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  • 1Nothing from Nothing05:30
  • 2Maria (From "West Side Story")05:04
  • 3Gone, Not Forgotten06:30
  • 4Paint It, Black07:33
  • 5Trinkle Tinkle04:41
  • 6Unconditional Love07:04
  • 7Messiaen’s Gumbo04:55
  • 8Yours Is My Heart Alone (From "The Land of Smiles")06:21
  • 9Samsara (For Wayne Shorter)07:50
  • 10Yo 1106:18
  • 11Paint It, Black (Radio Edit)04:14
  • Total Runtime01:06:00

Info for Excursions and Adventures

“Excursions and Adventures” is a powerful inaugural recording session for this trio that often transcends description with its gorgeous fidelity, colorful arrangements, and fabulous, nuanced performances.

What happens when three masterful artists come together as a trio? The Duke did it with Mingus and Max Roach back in 1962. Keith Jarrett, Gary Peacock, and Jack DeJohnette continue to make memorable recordings. Bill Evans, Oscar Peterson and Erroll Garner put together some nice trios as well. The members of this trio, perhaps not yet the superstars of their forebears, have come together on Excursions and Adventures, with an impressive demonstration of musical skill and performance.

As many already know, Tim Ray (piano), Terri Lyne Carrington (drums), and John Patitucci (bass), have accomplished much individually, with multifaceted and diverse backgrounds, styles, and experience. They all have Berklee School of Music ties. But from there, they’ve spread themselves into very different corners of the jazz world. Ray, currently Tony Bennett’s musical director, has been a longtime road companion to Lyle Lovett and Jane Siberry. Acclaimed bassist Patitucci initially made a name for himself with Chick Corea, and has spent the better part of two decades with Wayne Shorter. Carrington, also with Shorter and a myriad of other top-flight jazz artists, is at the vanguard of today’s drum corps, with power, finesse, and a vision for the instrument that few can match.

Considering this is the first time they’ve worked together, it’s exhilarating to hear such supreme talent find common ground on Excursions and Adventures. Together, they tackle originals, like Patitucci’s NOLA-inspired “Messiaen’s Gumbo,” Carrington’s “Samsara,” an ode to Shorter, which previously appeared on her acclaimed Jazz Is a Spirit album, and Ray’s “Yo 11,” which is as enjoyably rhythmic as it is melodic. There are a few pop covers to note, as well, including Billy Preston’s “Nothing from Nothing,” and the Stones’ rocker “Paint It Black,” both of which show remarkable and unpredictable invention.

Like the most accomplished musicians, Ray, Patitucci, and Carrington bring out the best in each other, pushing into unpredictable areas, filling the spaces with constant surprises, and gifting the listener with the bounty of that creation. It is exhilarating, another of Whaling City Sound’s brilliant jazz releases, and a very good reason for fans of the longstanding piano-based trio tradition to get excited again. (Bob Gulla)

Tim Ray, piano
Terri Lyne Carrington, drums
John Patitucci, bass

Tim Ray
Perhaps best known as long-time pianist for Lyle Lovett, Tim Ray’s wide-ranging skills as a soloist and accompanist have afforded him the opportunity to perform with legendary performers from all walks of music. Appearing on over 70 recordings to date, Ray has performed in concert with an extensive list of pop music icons, notably Aretha Franklin, Bonnie Raitt, Jane Siberry, and Soul Asylum. He regularly performs with leading figures in the jazz world, among them Gary Burton, Esperanza Spalding, Dave Douglas, and Brian Blade, and his classical credits include solo performances and concerts with Gunther Schuller, the Boston Pops, and the Boston Modern Orchestra Project.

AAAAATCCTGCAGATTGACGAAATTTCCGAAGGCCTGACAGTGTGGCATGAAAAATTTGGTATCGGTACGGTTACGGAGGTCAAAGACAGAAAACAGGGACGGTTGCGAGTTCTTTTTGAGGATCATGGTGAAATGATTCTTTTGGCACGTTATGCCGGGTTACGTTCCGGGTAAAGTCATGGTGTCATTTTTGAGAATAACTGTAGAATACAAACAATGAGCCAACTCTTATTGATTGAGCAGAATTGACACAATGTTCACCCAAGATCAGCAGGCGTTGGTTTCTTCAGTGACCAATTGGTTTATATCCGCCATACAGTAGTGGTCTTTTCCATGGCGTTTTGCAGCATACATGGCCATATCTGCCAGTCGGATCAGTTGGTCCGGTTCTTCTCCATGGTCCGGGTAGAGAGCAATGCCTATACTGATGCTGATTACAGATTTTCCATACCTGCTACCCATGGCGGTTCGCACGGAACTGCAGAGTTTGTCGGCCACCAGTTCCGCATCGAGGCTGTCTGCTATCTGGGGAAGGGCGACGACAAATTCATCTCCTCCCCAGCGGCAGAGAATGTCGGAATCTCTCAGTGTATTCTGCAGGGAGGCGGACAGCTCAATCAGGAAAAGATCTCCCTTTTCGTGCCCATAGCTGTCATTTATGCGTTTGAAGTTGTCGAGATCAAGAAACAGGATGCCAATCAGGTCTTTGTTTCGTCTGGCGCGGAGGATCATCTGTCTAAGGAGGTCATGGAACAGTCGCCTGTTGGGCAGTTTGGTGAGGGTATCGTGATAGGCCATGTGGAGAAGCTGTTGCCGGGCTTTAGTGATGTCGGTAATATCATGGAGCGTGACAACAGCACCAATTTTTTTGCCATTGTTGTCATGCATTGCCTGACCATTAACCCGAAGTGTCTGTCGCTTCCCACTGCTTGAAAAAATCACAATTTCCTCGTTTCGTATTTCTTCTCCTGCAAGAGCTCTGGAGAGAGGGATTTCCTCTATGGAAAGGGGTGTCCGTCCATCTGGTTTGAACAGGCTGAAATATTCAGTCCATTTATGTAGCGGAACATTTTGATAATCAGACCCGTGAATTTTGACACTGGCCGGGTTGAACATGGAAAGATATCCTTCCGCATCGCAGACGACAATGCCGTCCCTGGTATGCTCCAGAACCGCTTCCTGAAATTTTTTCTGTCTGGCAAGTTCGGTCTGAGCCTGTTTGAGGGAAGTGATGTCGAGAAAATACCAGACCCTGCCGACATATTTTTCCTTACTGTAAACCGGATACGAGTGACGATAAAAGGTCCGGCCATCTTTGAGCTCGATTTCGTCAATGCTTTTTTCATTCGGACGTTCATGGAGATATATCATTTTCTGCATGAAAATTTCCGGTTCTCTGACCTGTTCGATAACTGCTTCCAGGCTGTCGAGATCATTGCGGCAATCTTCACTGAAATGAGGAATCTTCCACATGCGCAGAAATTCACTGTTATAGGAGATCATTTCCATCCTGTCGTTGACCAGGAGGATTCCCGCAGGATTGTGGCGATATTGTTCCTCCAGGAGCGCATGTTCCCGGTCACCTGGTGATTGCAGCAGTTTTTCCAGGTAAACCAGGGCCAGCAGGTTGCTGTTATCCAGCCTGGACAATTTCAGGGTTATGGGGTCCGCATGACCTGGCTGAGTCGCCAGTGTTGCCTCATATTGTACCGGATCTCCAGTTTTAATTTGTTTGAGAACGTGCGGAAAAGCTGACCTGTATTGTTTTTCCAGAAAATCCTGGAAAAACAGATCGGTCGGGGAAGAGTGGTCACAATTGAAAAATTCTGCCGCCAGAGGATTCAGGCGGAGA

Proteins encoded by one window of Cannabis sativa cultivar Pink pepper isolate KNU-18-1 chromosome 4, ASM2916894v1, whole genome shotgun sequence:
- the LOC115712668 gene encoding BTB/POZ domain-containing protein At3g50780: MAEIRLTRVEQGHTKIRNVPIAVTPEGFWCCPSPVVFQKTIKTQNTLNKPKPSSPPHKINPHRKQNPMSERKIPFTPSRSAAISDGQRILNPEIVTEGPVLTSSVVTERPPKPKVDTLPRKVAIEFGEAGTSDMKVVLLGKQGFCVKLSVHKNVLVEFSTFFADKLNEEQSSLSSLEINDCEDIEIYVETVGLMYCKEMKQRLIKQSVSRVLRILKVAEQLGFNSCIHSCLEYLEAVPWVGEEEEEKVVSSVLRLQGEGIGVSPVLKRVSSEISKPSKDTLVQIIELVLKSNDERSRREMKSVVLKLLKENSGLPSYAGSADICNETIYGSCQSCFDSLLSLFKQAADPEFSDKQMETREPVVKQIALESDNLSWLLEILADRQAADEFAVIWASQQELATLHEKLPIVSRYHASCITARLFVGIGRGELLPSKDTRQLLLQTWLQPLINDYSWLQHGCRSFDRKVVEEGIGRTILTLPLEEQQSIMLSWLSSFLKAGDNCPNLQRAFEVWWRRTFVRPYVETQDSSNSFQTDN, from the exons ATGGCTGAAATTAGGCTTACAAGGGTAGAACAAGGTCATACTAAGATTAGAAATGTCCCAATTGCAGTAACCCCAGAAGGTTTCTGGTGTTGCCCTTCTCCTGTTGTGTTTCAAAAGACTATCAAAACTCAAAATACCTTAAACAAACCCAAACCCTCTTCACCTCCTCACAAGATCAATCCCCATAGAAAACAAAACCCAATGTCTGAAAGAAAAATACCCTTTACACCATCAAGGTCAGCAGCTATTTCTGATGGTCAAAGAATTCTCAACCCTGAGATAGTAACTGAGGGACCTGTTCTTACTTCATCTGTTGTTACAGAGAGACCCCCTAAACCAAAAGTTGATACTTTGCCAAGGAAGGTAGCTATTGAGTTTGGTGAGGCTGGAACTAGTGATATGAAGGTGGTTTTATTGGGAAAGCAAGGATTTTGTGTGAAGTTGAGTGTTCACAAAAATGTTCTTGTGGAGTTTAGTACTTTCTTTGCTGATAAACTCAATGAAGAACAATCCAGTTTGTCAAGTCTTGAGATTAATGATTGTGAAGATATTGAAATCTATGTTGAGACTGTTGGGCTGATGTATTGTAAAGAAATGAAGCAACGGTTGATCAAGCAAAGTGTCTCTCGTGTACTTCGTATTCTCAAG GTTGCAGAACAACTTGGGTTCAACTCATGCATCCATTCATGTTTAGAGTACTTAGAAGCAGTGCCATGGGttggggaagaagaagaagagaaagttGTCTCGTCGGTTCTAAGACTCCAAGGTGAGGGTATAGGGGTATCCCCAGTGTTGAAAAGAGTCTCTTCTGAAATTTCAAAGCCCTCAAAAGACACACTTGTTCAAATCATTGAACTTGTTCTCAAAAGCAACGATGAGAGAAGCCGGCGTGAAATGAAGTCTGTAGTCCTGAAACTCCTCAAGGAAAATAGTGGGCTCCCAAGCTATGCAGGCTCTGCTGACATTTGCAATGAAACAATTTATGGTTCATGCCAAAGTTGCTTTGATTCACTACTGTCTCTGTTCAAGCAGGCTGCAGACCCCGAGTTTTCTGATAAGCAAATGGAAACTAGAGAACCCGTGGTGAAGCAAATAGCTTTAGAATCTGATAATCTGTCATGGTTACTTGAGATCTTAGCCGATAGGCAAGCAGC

"I think my goal as a teacher is to find that special thing—whether it's an exercise, a concept, or just something for them to listen to—that kind of flips the switch. I think for me that's the biggest reward, getting to know students and then finding that one or two things to really advance them as players. That's the improvisational part of teaching, finding those tools that enable me to better communicate with students and then enable students to improve themselves."

"I consider myself a full-time performer. I think that's a lot of what informs my teaching, things I've learned either on the road or playing gigs locally. I've always been primarily a jazz pianist, and that's certainly what I enjoy doing the most. But I've also played with the singer-songwriter Lyle Lovett. I got connected to him through other musicians, and after subbing for a few years I ended up doing that full time. I was on the road all the time, and that was a great experience. I certainly learned a lot. I also got involved with some other singer-songwriters—Jane Siberry, Victoria Williams—and some rock groups."

"One of the things I try to communicate to my students is the idea that when you're in school, you try to absorb as much as you can in terms of music and styles and just open yourself up to as broad a spectrum as you can. Because you never know when an opportunity will come along that's going to take your career in a different direction. That's what happened to me. When I was in college, I thought, 'I'll just be a jazz piano player,' and then all these other things came up. The next thing I know, I'm doing all these great things, traveling all over the world, playing with all these incredible musicians, but not necessarily playing jazz all the time. So I try to open myself up to all these different opportunities."

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